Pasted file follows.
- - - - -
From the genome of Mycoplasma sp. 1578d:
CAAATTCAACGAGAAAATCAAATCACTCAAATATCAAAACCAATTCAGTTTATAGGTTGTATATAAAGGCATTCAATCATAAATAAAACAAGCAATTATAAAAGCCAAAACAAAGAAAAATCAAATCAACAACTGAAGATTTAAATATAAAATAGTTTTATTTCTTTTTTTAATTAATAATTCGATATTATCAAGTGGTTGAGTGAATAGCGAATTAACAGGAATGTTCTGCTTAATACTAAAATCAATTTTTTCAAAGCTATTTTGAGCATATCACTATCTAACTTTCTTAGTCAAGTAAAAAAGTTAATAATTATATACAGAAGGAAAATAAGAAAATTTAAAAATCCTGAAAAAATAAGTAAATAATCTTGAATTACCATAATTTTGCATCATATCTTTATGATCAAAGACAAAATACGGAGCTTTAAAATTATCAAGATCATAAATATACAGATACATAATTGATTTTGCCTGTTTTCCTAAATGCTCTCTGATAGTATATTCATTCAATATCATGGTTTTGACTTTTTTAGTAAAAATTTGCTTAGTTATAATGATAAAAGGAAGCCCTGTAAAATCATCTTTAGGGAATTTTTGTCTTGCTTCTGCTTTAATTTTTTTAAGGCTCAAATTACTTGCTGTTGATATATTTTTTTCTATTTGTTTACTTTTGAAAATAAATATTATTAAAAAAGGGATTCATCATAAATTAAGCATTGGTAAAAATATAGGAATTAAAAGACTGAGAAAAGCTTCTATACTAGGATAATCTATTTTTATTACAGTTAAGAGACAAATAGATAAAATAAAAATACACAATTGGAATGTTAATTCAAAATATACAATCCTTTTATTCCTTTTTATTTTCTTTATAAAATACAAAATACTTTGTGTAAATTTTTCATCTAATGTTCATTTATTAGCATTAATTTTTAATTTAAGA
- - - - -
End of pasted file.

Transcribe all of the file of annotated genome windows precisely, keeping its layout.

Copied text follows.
From the genome of Mycoplasma sp. 1578d:
CAAATTCAACGAGAAAATCAAATCACTCAAATATCAAAACCAATTCAGTTTATAGGTTGTATATAAAGGCATTCAATCATAAATAAAACAAGCAATTATAAAAGCCAAAACAAAGAAAAATCAAATCAACAACTGAAGATTTAAATATAAAATAGTTTTATTTCTTTTTTTAATTAATAATTCGATATTATCAAGTGGTTGAGTGAATAGCGAATTAACAGGAATGTTCTGCTTAATACTAAAATCAATTTTTTCAAAGCTATTTTGAGCATATCACTATCTAACTTTCTTAGTCAAGTAAAAAAGTTAATAATTATATACAGAAGGAAAATAAGAAAATTTAAAAATCCTGAAAAAATAAGTAAATAATCTTGAATTACCATAATTTTGCATCATATCTTTATGATCAAAGACAAAATACGGAGCTTTAAAATTATCAAGATCATAAATATACAGATACATAATTGATTTTGCCTGTTTTCCTAAATGCTCTCTGATAGTATATTCATTCAATATCATGGTTTTGACTTTTTTAGTAAAAATTTGCTTAGTTATAATGATAAAAGGAAGCCCTGTAAAATCATCTTTAGGGAATTTTTGTCTTGCTTCTGCTTTAATTTTTTTAAGGCTCAAATTACTTGCTGTTGATATATTTTTTTCTATTTGTTTACTTTTGAAAATAAATATTATTAAAAAAGGGATTCATCATAAATTAAGCATTGGTAAAAATATAGGAATTAAAAGACTGAGAAAAGCTTCTATACTAGGATAATCTATTTTTATTACAGTTAAGAGACAAATAGATAAAATAAAAATACACAATTGGAATGTTAATTCAAAATATACAATCCTTTTATTCCTTTTTATTTTCTTTATAAAATACAAAATACTTTGTGTAAATTTTTCATCTAATGTTCATTTATTAGCATTAATTTTTAATTTAAGA